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“I feel I have missed out on my university experience”

Authors: Kätlin Armei Published:

Since the beginning of the pandemic, many higher education students struggle with Zoom fatigue, feelings of isolation and lack of motivation. Kätlin Armei is one of them. The text is a column written for issue 1/2022 on Engaging and Re-engaging.

Waking up, grabbing a quick breakfast, pouring the coffee into the mug while turning on the computer… where is this Zoom link… oh no, there are so many, which one? Oh good, I found it, just in time. Still in my pyjamas but on time. It’s OK, I won´t turn the camera on. And I can eat while listening.

I do not know how many of you can relate to this scenario but, I must admit, I’ve had a couple of mornings like this during the lockdowns.

I am currently finishing my Master’s in Andragogy at Tallinn University and have become very acquainted with distance learning. To be honest, I have never before as a student felt so distracted, disconnected and inefficient.

Nevertheless, I have a daunting feeling of confusion about the future.

Of course, when it happens to be an interesting subject or a highly engaging professor, it can be an entirely different experience. But even the highly motivated students seem to struggle. I perceive how learning is becoming more and more superficial. We are reading less, it is harder to keep focused and to memorise, and we constantly need external stimuli to keep us engaged.

RESEARCHERS HAVE found that distance learning requires a different approach from our brains – a different mental and emotional preparation. In a physical classroom, our brains discern body language and other non-verbal communication, and we gain increased dopamine from face-to-face interaction.

We have all learned that, through the computer screen, we need to provide the dopamine hit more frequently.

It becomes more challenging to stay focused without burning out. Some students struggle with Zoom fatigue, some of them feel isolated and they experience emotional and mental breakdowns, anxiety and depression.

Now I feel like I can’t get to know my course-mates on a deeper level.

I’ve seen this in myself and with people around me. And we shouldn’t overlook the alarming facts about rising suicide rates among young people.

Even we Estonians, who are known to be reserved and distant, are starting to crave human connection after two years of isolation. Being able to share in the same classroom, to connect and communicate, exchange some laughs or pat our friends on the shoulder. This is essential. It creates an opening, it creates trust – you feel like being part of the learning process and space.

THE LAST TWO YEARS have made me work hard on my motivation to keep up with my studies. I even went so far as deciding to move to a different country to continue my studies from there. As we are all being directed to remote learning wherever we are, I could at least use it to my benefit and change location.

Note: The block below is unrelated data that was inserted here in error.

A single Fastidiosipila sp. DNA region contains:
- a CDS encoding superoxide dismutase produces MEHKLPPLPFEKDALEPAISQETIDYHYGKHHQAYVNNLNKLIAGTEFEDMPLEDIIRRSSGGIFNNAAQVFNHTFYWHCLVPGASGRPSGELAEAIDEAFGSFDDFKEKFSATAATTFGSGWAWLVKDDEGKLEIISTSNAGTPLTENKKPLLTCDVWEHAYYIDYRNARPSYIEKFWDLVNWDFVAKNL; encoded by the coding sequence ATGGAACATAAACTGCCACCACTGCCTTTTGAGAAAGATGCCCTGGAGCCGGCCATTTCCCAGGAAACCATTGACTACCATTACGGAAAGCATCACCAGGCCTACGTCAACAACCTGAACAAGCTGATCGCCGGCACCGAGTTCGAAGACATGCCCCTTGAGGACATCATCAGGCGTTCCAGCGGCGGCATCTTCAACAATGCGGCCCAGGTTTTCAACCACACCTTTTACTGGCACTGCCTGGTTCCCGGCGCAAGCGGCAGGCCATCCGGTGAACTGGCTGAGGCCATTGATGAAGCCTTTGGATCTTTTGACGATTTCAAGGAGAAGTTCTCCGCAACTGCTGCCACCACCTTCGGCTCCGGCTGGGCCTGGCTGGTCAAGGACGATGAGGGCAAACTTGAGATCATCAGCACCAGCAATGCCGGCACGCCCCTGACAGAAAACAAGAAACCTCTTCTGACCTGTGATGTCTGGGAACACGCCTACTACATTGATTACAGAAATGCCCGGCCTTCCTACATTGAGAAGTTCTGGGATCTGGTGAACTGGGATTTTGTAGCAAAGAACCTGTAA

Nevertheless, I have a daunting feeling of confusion about the future. I feel that I’ve missed out on my university experience on many levels, because university is much more than just studying.

This is the time to be curious, to learn and grow together, find like-minded people and build connections for life. Now I feel like I can’t get to know my course-mates on a deeper level. Before, I could see myself pursuing an academic career. Now it seems that the future professional prospects, as I had envisioned them, are diminishing.

Sometimes it feels as if the world has been prepared for remote living and digitalisation for some time. There are endless new possibilities offered to us through Zuckerberg’s Metaverse avatars and other virtual reality simulations.

My generation is taught how important it is to pursue our career, improve our digital skills, stand out academically. At the same time, I often feel we are utterly disconnected from ourselves, our body and emotions, our surroundings and other people.

This makes me wonder: is there still a way back to a traditional classroom setting with physical interaction? Are we still able to develop healthy future perspectives in education? And if so, how can I show up and contribute to this?


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Kätlin Armei is a Master's student of Andragogy at Tallinn University. She is dedicated to researching authentic spirituality in adult education experiences. Show all articles by Kätlin Armei
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